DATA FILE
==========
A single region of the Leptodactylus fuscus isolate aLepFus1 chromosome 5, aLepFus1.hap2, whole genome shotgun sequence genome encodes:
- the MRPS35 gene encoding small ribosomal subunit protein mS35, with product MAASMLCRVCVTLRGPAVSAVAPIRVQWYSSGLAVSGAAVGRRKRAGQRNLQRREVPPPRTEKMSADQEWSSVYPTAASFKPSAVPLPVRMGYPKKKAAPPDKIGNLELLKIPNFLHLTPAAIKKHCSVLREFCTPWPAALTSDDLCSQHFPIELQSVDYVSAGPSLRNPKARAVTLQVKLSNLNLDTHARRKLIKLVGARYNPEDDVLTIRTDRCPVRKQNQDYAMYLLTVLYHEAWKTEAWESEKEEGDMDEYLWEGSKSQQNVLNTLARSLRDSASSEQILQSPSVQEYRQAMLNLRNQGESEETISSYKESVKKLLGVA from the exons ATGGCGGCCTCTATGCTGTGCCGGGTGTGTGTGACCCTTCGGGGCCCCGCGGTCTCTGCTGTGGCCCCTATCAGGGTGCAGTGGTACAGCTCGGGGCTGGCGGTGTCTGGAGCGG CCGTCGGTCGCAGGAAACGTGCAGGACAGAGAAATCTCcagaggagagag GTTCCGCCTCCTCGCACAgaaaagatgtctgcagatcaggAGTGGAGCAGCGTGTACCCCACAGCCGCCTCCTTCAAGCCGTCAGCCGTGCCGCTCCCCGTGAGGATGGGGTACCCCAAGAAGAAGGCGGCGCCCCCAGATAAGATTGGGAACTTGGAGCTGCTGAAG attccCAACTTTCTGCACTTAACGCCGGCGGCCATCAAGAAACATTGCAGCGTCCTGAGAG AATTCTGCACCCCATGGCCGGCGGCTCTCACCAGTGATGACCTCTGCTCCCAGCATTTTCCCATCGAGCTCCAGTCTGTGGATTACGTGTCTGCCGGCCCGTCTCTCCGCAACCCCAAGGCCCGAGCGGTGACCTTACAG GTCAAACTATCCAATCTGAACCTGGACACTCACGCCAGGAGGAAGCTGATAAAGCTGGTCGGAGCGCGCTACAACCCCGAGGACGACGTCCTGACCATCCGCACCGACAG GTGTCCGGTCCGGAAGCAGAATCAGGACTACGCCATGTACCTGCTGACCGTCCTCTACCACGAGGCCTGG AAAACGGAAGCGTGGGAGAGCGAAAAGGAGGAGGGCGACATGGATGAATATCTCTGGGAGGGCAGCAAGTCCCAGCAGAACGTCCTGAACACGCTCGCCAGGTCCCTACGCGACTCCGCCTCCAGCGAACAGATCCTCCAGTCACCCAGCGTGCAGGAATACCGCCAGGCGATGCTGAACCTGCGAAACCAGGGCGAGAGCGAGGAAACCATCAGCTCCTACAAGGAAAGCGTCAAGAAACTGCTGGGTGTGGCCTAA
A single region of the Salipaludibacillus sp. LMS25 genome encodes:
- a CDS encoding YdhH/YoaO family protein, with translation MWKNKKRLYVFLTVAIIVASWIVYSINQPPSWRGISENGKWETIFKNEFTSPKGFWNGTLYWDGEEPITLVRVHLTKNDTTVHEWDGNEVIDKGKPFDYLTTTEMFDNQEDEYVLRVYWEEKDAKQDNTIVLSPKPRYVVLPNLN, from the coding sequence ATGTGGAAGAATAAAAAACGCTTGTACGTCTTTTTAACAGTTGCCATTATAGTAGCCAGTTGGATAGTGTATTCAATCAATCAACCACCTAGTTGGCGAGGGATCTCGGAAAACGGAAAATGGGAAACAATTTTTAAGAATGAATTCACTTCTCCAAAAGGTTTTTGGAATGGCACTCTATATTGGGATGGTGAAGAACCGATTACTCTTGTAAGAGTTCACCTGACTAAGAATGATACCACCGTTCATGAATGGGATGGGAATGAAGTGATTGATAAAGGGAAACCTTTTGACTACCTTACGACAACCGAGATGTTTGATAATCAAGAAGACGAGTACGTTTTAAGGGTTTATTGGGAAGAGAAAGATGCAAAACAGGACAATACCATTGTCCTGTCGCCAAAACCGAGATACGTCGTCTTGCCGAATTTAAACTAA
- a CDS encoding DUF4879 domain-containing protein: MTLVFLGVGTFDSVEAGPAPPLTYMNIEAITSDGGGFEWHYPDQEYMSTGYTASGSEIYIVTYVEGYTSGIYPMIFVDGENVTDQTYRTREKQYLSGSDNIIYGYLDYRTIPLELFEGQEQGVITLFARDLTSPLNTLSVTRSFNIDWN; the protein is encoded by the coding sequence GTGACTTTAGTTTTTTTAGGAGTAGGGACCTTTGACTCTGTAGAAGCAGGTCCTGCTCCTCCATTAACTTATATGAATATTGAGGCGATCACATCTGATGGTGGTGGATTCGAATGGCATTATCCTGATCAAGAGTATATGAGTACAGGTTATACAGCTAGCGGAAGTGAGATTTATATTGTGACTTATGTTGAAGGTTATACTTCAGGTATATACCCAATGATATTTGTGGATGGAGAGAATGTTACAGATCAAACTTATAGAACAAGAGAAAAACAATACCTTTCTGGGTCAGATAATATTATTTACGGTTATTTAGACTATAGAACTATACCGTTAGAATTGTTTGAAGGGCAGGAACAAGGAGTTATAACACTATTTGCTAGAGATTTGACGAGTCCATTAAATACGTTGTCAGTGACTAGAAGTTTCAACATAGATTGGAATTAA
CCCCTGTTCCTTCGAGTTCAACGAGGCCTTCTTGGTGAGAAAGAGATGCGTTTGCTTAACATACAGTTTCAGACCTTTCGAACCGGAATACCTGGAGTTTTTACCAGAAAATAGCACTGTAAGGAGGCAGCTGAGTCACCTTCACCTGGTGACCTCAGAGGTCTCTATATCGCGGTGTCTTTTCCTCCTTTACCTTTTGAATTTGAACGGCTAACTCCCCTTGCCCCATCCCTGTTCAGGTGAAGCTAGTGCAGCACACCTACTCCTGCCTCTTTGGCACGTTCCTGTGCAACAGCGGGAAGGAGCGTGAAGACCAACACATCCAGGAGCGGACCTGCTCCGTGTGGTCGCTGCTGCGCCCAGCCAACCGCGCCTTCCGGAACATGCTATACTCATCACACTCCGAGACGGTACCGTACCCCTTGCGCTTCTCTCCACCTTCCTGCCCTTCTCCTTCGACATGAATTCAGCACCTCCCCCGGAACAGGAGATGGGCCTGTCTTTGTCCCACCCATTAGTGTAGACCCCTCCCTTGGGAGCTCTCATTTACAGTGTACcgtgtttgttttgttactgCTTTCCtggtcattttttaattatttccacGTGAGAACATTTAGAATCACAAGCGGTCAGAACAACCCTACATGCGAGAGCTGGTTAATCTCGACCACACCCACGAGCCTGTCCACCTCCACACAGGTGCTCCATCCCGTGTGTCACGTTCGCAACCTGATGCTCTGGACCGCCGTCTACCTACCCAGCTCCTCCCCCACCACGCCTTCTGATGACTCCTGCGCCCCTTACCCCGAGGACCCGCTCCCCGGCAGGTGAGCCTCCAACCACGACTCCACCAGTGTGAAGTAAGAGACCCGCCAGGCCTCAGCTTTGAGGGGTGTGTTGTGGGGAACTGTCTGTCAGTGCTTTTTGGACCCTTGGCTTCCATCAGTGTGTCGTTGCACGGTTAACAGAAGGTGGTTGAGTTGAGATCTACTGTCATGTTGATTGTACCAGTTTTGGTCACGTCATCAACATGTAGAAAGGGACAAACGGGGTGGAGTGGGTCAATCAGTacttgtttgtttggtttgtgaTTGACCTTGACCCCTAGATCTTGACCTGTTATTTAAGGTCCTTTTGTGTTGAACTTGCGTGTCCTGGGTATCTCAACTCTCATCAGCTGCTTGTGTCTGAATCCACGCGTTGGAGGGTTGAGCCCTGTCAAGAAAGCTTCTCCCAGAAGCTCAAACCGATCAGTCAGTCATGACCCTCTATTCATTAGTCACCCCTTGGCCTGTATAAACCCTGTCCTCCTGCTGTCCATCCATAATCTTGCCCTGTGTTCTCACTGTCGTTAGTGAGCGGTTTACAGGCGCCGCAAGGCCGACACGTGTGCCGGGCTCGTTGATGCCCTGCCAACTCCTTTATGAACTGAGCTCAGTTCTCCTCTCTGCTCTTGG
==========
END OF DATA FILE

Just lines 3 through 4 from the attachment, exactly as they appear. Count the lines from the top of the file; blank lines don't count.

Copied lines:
A single region of the Salipaludibacillus sp. LMS25 genome encodes:
- a CDS encoding YdhH/YoaO family protein, with translation MWKNKKRLYVFLTVAIIVASWIVYSINQPPSWRGISENGKWETIFKNEFTSPKGFWNGTLYWDGEEPITLVRVHLTKNDTTVHEWDGNEVIDKGKPFDYLTTTEMFDNQEDEYVLRVYWEEKDAKQDNTIVLSPKPRYVVLPNLN, from the coding sequence ATGTGGAAGAATAAAAAACGCTTGTACGTCTTTTTAACAGTTGCCATTATAGTAGCCAGTTGGATAGTGTATTCAATCAATCAACCACCTAGTTGGCGAGGGATCTCGGAAAACGGAAAATGGGAAACAATTTTTAAGAATGAATTCACTTCTCCAAAAGGTTTTTGGAATGGCACTCTATATTGGGATGGTGAAGAACCGATTACTCTTGTAAGAGTTCACCTGACTAAGAATGATACCACCGTTCATGAATGGGATGGGAATGAAGTGATTGATAAAGGGAAACCTTTTGACTACCTTACGACAACCGAGATGTTTGATAATCAAGAAGACGAGTACGTTTTAAGGGTTTATTGGGAAGAGAAAGATGCAAAACAGGACAATACCATTGTCCTGTCGCCAAAACCGAGATACGTCGTCTTGCCGAATTTAAACTAA